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Wednesday, May 28, 2014

Stay Cool Texas!

(c) Blastersmiths UK Ltd
"How do you even Nerf in 30C heat?!" - Mike Harratt, BSUK
"Like a BOSS." - Owen Atkin, CBAS
Those that follow us know that we are fans of Blastersmiths UK, to the extent that they are our go-to people for custom tactical gear.  The collaborations and feedback cycle means we exchange a lot of emails.  Imagine my surprise when, during discussion of the most recent Modular Dart System prototype, Mike alerts me that new gear previews are imminent!

The first new piece of gear to be shown is the new MkI MOLLE Cuirass, covered front and rear in PALS webbing.  The new vest features a shorter length than previous models in the BSUK lineup, terminating at the bottom of the rib cage as opposed to going fully down to the waist line like most models.  The shorter length should allow greater range of motion and ventilation, particularly to the kidney area which is particularly important to staying cool.

(c) Blastersmiths UK Ltd
Cooling is especially important here in southern Texas, where during the summer months temperatures are usually in the 70's F before anyone is even thinking of getting out of bed and into the upper 80's by the time game time rolls around.  That's 26C+ for our Metric readers.  I stuff my personal chest rig's map pouches with ice-packs, and pack a couple more in with the hydration bladder in the back to keep that water nice and cold, which of course helps keep me cool as well.

BSUK will be offering this new smaller rig in their new black breathable 500D Cordura, which lacks the MILSPEC anti-fray coatings and should allow more cool air to your skin, to allow you to more evaporate your sweat, and let you stay cooler.  Additionally the inner face of the cuirass gets a 3mm mesh lining to let air flow around underneath the vest as well.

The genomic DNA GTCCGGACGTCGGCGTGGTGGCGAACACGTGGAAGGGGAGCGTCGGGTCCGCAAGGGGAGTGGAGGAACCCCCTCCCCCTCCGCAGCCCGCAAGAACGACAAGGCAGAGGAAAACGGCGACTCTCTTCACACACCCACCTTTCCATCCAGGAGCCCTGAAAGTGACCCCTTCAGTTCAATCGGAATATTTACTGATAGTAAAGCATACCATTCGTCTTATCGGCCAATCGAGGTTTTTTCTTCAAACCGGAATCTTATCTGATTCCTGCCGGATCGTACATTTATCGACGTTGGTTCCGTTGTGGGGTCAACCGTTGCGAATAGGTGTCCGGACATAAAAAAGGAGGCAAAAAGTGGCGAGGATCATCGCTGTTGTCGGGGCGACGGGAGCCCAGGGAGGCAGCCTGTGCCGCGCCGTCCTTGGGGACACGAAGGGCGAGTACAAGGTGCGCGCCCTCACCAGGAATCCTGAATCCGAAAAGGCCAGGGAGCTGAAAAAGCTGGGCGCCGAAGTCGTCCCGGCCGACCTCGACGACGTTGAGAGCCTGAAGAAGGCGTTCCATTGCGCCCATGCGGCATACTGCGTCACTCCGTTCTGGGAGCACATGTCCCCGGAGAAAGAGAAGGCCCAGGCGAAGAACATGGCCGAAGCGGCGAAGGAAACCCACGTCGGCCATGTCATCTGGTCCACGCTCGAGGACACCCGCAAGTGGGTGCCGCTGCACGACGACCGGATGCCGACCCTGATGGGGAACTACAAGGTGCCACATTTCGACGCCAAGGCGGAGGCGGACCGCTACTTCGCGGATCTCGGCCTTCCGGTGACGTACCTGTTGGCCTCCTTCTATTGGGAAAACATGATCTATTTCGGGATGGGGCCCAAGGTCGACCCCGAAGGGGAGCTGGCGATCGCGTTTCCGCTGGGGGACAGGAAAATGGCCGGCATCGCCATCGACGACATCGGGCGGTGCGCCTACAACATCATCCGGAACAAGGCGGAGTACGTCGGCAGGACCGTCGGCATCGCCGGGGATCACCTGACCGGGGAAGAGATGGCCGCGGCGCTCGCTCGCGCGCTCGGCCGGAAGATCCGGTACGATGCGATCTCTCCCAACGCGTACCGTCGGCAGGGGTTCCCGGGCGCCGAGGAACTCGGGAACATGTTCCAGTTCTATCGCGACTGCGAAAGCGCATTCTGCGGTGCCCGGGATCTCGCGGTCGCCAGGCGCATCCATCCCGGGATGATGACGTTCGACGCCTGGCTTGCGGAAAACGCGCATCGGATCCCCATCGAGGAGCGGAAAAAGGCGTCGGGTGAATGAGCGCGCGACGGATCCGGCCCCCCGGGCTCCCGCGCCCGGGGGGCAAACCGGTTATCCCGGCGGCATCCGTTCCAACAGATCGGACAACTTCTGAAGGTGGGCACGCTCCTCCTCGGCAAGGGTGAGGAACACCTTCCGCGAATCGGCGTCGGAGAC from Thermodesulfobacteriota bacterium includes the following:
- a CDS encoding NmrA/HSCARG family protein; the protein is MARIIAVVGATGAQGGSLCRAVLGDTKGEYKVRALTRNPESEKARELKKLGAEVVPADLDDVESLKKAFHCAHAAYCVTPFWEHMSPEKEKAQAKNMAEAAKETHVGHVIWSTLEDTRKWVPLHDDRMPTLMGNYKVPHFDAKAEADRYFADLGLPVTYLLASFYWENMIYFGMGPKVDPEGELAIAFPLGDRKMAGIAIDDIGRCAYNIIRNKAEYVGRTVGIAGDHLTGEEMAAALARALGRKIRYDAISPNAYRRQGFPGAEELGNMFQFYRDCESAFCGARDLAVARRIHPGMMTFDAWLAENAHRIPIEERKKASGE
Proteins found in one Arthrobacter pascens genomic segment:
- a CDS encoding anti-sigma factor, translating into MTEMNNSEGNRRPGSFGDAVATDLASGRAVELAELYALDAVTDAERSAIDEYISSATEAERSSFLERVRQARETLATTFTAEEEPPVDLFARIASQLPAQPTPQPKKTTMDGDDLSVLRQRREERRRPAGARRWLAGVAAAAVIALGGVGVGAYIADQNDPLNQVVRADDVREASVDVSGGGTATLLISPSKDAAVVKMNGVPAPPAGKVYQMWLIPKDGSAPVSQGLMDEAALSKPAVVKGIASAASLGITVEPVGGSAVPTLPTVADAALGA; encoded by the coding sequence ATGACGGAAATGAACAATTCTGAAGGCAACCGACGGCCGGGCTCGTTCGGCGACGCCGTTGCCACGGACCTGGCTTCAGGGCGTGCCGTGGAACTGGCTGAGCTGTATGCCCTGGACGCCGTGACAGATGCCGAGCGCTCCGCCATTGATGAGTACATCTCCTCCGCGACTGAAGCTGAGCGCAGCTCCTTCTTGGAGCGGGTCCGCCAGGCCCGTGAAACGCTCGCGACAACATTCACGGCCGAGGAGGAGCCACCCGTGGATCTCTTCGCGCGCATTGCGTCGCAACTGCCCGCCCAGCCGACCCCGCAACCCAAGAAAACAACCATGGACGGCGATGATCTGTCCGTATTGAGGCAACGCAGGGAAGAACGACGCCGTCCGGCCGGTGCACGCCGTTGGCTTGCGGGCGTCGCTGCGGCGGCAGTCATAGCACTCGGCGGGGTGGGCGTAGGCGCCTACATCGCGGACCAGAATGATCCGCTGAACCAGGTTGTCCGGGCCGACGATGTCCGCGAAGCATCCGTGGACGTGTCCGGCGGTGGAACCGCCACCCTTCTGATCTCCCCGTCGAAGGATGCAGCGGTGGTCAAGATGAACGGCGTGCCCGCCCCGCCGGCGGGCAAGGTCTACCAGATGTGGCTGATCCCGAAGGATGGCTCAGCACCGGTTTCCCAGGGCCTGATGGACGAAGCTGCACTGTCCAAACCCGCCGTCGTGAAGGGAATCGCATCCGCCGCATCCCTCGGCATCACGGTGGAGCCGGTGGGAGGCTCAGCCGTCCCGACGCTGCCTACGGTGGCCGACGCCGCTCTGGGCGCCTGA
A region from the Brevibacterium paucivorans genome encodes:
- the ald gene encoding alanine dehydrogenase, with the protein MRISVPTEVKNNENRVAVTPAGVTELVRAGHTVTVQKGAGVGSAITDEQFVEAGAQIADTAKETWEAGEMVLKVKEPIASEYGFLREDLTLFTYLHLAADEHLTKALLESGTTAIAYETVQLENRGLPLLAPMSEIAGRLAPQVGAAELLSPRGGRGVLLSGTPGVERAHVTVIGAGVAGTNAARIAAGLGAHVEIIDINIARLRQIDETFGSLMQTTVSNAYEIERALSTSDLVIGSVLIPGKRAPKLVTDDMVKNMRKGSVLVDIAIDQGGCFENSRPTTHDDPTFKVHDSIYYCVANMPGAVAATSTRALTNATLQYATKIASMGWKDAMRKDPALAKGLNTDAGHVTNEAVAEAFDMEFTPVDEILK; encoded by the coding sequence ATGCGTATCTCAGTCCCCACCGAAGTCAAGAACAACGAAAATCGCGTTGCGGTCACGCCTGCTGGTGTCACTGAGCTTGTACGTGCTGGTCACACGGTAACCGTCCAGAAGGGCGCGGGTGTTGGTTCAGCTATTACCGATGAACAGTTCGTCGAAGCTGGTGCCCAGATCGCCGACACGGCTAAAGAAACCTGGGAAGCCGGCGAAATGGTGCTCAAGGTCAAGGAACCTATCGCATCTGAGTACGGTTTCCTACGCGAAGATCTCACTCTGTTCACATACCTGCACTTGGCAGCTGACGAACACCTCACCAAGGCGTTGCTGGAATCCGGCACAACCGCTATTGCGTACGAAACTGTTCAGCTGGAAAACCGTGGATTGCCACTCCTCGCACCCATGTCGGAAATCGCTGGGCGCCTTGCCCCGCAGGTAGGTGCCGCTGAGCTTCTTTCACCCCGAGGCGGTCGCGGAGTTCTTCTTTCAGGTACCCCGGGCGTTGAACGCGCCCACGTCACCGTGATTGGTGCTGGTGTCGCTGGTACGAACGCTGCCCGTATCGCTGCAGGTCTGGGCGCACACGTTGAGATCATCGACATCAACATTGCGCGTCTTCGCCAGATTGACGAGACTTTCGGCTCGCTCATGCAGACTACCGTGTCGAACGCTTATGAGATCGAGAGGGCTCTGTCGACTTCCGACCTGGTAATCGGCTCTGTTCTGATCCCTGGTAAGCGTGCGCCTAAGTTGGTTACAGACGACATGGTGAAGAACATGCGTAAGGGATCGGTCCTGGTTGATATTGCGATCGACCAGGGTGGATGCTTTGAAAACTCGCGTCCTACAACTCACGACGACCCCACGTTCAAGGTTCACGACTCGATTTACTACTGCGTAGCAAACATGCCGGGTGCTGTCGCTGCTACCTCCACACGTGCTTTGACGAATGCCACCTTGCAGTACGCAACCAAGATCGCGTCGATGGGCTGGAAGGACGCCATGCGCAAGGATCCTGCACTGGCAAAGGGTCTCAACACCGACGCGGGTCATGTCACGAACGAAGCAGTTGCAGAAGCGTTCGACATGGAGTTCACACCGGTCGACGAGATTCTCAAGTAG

I'm the not-skinny guy.
Of course the real secret to staying cool is to man up and sweat.  No, really.  Sweating is one of the methods the body uses to regulate temperature, via evaporative cooling.  The sweat evaporates water vapor into the air surrounding your body, which cools the air a bit and allows your skin to radiate its heat into the cooler air.   Blood flowing through the skin is cooled which then flows through out your body.  Methods like my insertion of ice-packs into my map pouches use the same mechanism, without depleting my body's water supply.  Instead of transferring heat to the air, heat is transferred to the packs, which will of course slowly melt, leaving you with a bag of body temperature slush to carry around.  Luckily my rig is open enough to let me fall back on the old fashioned way.


  1. Have they fixed the column spacing from 2 inch to the standard PALS inch spacing?



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